West Indies are two-time World T20 champions but the flamboyant Chris Gayle feels “it will be difficult” for the Caribbean islands to regain their glory days in Test cricket in the near future.
One of the most dashing batsmen of his time, Gayle has two triple hundreds in the longest format with 7214 runs in 103 games. His RCB jersey no, 333, is his highest Test score.
West Indies have lost their last two Test series against India (at home) and Pakistan (away).
“It will be difficult for West Indies to go back where they were in Test cricket,” Gayle said during an interaction arranged as a part of USL Diageo ‘Road to Safety’ initiative.
Gayle terms lack of “concentration” and “consistency” as hurdles in attaining success in Test cricket.
“The structure of modern day cricket is such that it will be difficult to regain those days of glory because of the advent of the shorter format and the interest that it has generated among the youngsters. In longer formats, you need to concentrate more and have that game discipline in order to achieve consistency,” Gayle said.
“If you look at our T20 success it is because of the short duration that helps one play their attacking game. So if you ask me about a turnaround, it seems difficult as of now,” Gayle was straightforward in his assessment.
He also felt that youngsters in the West Indies could always be lured by lucrative private T20 leagues across the globe.
“You cannot rule out that possibility that Gen Next in the Caribbean will be more inclined to play T20 leagues. If you are a professional cricketer, you would want to have a good career. With so many leagues across the globe, one needs to accept it as a reality on Tuesday. If a guy is a good enough player and can remain fit, one can play in T20 leagues even above 40 (Brad Hogg is a case in point),” Gayle made his point.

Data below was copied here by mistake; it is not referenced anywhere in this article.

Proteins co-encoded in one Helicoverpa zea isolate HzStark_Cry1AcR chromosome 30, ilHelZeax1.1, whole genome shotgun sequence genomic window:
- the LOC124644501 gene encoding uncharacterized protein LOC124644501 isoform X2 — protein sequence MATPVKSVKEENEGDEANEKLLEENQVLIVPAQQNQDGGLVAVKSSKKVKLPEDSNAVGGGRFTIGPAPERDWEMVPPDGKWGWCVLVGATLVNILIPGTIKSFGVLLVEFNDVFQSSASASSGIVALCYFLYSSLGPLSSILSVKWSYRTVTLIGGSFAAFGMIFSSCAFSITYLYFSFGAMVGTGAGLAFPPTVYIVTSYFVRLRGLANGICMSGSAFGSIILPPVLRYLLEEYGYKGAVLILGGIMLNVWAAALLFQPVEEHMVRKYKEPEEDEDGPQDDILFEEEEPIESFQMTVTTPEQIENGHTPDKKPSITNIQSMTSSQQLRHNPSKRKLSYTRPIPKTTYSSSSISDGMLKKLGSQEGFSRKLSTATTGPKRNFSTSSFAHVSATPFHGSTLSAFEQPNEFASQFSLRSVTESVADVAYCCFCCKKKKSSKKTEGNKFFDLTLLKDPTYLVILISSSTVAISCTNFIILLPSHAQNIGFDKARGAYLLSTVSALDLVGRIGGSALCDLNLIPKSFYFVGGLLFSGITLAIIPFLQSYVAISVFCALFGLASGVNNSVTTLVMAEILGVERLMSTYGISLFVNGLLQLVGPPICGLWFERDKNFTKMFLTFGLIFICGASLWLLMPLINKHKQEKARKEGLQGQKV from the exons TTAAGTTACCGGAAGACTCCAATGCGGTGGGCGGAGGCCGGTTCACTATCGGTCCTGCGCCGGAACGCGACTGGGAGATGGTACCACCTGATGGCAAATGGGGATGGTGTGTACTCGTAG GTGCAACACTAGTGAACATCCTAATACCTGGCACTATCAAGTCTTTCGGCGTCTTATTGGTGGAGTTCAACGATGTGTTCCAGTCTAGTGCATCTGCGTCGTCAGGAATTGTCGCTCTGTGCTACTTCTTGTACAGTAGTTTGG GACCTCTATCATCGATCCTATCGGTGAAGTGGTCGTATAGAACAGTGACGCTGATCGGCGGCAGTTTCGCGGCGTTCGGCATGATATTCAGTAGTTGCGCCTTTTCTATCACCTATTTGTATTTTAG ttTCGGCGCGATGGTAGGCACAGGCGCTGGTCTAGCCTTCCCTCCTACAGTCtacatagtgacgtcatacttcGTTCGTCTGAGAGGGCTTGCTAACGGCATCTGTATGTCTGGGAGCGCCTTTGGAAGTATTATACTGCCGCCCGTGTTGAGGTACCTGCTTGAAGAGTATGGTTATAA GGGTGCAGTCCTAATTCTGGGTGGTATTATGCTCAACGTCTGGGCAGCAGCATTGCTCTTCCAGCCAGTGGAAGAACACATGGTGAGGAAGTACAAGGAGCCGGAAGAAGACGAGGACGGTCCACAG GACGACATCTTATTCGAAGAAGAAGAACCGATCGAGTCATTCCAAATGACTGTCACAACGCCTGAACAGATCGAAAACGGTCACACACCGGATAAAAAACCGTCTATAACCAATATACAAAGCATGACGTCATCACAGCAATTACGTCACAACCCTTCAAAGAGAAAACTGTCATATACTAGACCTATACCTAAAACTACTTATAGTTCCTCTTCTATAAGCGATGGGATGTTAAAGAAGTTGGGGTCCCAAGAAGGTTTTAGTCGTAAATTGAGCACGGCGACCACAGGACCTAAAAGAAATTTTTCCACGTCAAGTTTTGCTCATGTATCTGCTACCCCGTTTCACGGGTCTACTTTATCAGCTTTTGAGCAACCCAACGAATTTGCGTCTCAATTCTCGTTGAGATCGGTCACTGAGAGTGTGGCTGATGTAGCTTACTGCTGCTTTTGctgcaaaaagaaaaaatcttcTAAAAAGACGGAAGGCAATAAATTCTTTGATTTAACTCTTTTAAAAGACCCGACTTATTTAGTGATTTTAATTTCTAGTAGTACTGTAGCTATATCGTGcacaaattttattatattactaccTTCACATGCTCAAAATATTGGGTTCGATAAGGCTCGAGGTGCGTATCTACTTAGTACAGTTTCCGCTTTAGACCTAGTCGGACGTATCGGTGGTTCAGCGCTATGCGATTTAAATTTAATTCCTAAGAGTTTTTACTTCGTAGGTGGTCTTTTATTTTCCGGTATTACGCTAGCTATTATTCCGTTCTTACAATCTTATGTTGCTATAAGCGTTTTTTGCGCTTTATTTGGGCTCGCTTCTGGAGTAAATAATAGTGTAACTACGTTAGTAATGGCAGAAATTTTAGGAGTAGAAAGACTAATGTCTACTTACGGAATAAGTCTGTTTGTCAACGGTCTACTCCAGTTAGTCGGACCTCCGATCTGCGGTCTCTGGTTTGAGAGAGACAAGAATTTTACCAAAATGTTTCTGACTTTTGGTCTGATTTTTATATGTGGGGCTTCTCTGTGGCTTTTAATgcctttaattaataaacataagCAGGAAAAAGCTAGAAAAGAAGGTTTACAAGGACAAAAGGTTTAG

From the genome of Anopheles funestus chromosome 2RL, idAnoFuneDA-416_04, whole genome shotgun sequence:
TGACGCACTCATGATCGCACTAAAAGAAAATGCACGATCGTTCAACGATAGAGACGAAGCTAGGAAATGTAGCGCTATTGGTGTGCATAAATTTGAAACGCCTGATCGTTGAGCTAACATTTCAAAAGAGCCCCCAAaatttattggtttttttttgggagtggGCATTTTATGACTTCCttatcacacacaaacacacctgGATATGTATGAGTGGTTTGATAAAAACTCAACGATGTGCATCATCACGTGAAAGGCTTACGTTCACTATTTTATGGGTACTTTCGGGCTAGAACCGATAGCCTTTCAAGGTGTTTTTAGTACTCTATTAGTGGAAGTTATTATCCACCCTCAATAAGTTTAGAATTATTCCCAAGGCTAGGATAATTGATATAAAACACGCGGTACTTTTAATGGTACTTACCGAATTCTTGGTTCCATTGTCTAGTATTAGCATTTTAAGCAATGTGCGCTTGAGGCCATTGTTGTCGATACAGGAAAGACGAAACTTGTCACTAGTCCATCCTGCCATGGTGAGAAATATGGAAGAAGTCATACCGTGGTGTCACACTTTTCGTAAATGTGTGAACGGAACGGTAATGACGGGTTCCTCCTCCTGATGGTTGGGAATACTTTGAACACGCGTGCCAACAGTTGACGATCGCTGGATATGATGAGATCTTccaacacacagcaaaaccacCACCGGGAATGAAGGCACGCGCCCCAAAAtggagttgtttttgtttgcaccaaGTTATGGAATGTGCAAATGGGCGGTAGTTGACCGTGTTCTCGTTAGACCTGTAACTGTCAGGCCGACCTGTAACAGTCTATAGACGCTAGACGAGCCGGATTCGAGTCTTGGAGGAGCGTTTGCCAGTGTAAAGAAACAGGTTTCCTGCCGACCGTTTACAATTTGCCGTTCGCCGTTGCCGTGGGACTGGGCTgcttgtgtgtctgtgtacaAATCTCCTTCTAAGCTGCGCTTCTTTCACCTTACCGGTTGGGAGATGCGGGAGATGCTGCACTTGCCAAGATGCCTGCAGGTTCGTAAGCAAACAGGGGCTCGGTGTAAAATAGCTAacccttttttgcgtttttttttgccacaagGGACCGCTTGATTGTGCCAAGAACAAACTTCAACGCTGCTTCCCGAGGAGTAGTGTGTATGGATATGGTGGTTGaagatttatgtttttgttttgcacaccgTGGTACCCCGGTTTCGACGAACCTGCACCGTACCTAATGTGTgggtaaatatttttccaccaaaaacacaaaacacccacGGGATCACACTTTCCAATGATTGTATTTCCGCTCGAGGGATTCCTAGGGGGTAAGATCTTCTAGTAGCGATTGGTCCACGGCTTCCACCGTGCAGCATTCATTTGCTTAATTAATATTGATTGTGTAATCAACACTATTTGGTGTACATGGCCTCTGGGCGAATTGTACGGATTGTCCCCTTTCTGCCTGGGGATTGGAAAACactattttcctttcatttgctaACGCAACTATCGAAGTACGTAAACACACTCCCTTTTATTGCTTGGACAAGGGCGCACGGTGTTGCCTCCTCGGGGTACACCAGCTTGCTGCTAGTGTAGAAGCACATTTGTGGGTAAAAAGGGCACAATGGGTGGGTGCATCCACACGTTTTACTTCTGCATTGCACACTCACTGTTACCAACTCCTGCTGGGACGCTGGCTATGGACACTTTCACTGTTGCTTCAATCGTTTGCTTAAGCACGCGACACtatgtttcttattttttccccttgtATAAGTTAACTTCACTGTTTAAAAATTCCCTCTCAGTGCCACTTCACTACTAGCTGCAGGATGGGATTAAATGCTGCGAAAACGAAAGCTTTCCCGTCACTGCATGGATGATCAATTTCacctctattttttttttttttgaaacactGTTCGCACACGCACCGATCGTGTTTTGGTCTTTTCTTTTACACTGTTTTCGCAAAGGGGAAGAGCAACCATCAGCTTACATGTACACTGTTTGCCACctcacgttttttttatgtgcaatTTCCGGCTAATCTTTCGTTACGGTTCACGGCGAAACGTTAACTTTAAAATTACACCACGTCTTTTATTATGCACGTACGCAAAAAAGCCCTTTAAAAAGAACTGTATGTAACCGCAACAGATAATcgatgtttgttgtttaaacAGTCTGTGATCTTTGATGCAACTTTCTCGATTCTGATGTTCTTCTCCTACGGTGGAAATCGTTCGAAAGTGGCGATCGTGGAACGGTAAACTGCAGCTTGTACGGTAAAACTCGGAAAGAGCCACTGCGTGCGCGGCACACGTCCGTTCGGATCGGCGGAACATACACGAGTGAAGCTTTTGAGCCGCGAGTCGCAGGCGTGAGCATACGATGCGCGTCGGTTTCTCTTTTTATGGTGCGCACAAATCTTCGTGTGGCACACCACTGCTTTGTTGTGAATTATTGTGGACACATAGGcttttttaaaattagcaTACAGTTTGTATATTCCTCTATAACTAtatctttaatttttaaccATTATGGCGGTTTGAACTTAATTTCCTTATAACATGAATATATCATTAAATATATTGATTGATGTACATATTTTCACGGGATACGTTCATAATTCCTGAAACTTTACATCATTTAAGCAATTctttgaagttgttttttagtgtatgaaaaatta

“At the end of the day, sport is entertainment and one can’t deny that T20 gets you good TV coverage for the duration of the game and the entertainment associated.”
The Jamaican dasher believes that for upliftment of West Indies cricket, the players as well as West Indies Cricket Board will have to join hands as it is “everyone’s responsibility”.
Did he speak to WICB president Dave Cameron on the issues leading to sour relations in the recent past between players and board, he replied: “No, I have not spoken to anybody. I believe we have a designated players’ body and they represent us. If the players need to voice any concern they tell it to the association.
“But yes, everyone has some sort of responsibility to take West Indies cricket forward. You don’t want a situation like Dwayne Bravo was in. Every player wants to play for the West Indies but there are issues that need to be addressed.”
On a personal front, Gayle is currently recuperating from injury and will not be playing in the Big Bash League (BBL) in Australia.
“I am not playing in the Big Bash as I am spending time with my family and recuperatinag from an injury. I am eyeing a comeback during Pakistan Super League (PSL) and then the Indian Premier League,” said Gayle.
He is also hopeful that he will be donning the West Indies jersey again having last played in the ICC World T20 in India.
“If I am fit and in form, I would still like to play for the West Indies not only in T20 but in ODIs as well. If you ask me, I would like to play till the 2019 World Cup in England. That’s a target I have set for myself,” he concluded.